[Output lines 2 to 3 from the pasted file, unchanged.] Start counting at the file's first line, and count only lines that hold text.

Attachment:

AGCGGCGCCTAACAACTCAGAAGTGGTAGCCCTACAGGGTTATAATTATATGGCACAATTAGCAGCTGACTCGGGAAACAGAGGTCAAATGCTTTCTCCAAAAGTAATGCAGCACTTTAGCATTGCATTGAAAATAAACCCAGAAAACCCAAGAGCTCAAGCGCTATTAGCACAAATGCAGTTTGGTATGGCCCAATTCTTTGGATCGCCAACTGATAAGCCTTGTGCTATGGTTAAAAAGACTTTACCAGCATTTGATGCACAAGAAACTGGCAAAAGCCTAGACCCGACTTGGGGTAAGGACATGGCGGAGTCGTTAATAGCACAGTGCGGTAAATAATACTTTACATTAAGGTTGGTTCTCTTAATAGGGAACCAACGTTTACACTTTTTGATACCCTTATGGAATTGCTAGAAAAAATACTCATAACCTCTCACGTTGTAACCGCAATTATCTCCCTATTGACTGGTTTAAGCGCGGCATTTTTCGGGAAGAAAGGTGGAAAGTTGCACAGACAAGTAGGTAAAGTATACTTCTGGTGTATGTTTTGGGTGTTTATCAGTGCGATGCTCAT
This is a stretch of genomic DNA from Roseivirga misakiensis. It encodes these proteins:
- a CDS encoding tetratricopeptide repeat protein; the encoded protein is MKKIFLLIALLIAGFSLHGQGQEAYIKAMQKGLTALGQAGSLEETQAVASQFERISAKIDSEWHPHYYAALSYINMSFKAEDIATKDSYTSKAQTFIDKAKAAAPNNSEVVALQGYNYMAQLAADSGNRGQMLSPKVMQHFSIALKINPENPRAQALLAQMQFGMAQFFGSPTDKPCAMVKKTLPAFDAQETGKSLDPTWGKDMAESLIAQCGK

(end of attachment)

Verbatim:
This is a stretch of genomic DNA from Roseivirga misakiensis. It encodes these proteins:
- a CDS encoding tetratricopeptide repeat protein; the encoded protein is MKKIFLLIALLIAGFSLHGQGQEAYIKAMQKGLTALGQAGSLEETQAVASQFERISAKIDSEWHPHYYAALSYINMSFKAEDIATKDSYTSKAQTFIDKAKAAAPNNSEVVALQGYNYMAQLAADSGNRGQMLSPKVMQHFSIALKINPENPRAQALLAQMQFGMAQFFGSPTDKPCAMVKKTLPAFDAQETGKSLDPTWGKDMAESLIAQCGK